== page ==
Having established the overwhelmingly positive impact that good sleeping habits have on allround wellbeing, how on earth do we persuade our adolescent daughters to go to bed? Well, it is important to take chronotype into account: that is, our natural preference for when we sleep over a 24 hour period. ‘There is no point forcing someone to be a lark if they are naturally a night owl,’ says Dr Devine-French, so we need to tailor our days. This might mean planning around evening sporting commitments and social engagements for example, to compensate. Young people have to be motivated to take steps like exercising regularly, getting to bed earlier and stepping back from social media before bedtime, all of which have a positive impact on sleep and wellbeing.
For more tips for helping your young person to establish good sleep routines, including dealing with issues such as nightmares, the effect of anxiety, and how to build better sleep habits, you can watch Dr Devine-French’s talk below, available until 24th June.
Working with Positive, students from schools across the GDST family have access to a number of different tools to aid their emotional regulation, in turn helping their sleep hygiene. These include:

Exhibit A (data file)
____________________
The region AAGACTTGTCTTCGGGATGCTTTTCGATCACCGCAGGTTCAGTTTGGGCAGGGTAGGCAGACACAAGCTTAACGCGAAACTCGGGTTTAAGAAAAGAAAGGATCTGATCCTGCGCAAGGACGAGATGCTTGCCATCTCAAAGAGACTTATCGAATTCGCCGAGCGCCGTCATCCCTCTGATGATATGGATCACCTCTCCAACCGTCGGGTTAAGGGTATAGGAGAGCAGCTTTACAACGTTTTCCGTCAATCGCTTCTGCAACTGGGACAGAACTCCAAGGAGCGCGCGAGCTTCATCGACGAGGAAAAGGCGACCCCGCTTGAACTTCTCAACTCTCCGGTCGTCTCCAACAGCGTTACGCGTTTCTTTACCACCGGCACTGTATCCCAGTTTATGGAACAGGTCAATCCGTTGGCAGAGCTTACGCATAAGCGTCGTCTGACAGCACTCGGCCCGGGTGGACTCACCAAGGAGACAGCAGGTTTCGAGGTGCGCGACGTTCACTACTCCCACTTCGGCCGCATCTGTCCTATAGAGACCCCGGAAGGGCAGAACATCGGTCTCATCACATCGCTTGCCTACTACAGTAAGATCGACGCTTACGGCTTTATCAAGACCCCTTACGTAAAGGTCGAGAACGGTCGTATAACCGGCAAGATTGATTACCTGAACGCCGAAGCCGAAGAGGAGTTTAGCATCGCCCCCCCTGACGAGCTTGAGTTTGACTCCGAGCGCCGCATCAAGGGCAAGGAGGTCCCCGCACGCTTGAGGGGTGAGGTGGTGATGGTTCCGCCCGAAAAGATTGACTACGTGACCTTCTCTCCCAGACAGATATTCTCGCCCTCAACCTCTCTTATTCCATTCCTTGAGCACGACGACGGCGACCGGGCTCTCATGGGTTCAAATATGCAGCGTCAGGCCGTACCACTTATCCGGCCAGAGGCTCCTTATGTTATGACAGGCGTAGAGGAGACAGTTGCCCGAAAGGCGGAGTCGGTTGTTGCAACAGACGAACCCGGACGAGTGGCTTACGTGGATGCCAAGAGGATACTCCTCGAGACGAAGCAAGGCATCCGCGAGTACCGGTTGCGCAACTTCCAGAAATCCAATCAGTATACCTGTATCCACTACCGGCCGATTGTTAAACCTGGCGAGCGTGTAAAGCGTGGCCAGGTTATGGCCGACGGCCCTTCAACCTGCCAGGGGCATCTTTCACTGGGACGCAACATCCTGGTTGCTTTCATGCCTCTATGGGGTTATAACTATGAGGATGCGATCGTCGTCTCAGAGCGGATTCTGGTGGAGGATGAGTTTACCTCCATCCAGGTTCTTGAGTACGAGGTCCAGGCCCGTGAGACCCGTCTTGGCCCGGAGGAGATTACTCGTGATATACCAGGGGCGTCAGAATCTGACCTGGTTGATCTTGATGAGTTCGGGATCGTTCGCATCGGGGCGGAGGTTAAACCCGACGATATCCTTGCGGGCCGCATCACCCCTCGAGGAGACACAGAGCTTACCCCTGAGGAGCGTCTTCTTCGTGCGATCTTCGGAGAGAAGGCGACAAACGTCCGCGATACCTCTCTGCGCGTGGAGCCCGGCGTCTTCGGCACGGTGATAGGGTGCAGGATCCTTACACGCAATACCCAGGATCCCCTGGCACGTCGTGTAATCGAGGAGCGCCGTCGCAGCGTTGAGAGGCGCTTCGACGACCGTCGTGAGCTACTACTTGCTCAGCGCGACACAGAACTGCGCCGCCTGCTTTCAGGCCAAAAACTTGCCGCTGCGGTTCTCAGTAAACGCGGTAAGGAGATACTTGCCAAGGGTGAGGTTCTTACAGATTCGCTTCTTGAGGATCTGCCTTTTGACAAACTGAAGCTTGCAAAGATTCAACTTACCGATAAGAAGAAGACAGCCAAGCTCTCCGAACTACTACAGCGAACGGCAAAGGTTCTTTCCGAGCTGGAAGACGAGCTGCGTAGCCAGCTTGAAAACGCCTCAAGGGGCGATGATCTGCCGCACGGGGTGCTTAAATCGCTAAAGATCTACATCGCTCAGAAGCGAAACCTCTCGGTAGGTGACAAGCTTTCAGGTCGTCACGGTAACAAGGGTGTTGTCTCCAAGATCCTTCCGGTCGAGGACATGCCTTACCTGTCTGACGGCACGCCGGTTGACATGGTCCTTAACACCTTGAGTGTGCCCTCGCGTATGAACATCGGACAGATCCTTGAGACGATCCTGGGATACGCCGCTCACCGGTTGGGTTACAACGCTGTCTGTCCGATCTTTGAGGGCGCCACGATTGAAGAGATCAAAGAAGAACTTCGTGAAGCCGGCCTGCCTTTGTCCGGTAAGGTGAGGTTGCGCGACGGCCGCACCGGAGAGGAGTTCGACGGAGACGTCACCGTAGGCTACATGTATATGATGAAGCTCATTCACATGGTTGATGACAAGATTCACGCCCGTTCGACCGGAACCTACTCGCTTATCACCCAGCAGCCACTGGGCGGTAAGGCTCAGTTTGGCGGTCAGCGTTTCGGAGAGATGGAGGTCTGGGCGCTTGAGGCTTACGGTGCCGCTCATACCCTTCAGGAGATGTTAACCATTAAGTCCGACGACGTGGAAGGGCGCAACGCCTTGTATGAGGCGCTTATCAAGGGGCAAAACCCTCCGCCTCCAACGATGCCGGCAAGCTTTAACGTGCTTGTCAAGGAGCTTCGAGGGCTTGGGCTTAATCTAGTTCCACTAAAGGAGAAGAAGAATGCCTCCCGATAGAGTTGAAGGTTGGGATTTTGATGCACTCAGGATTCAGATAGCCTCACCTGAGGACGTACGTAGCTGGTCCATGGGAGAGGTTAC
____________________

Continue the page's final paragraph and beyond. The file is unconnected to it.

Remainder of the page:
The Emotional Barometer: a visual metaphor tool designed to display and track your moodstate over time. It gives insight into our emotions – how they affect our thoughts, feelings and behaviour – and provides us with a basis for developing emotional literacy.
The Positive Switch: a tool designed to make you more aware of your focus and your attentional capacity. The idea is that you have a switch in your mind which can be moved between three different positions: task; charging; present. All three settings bring their own potential wellbeing benefits; the Positive Switch tool helps you to make use of these different modes, adapting your routines to get the best from your brain.
The Worry Filter: a tool to help us to differentiate between useful and useless worries and increases our resilience, decreasing our immediate or chronic stress response. It helps us declutter, organise and focus our minds, freeing up cognitive resources, increasing creativity. Having the ability to manage and control our attention also enables us to bounce back quicker from challenging times
For more information about the Positive toolkit, please contact your daughter’s school.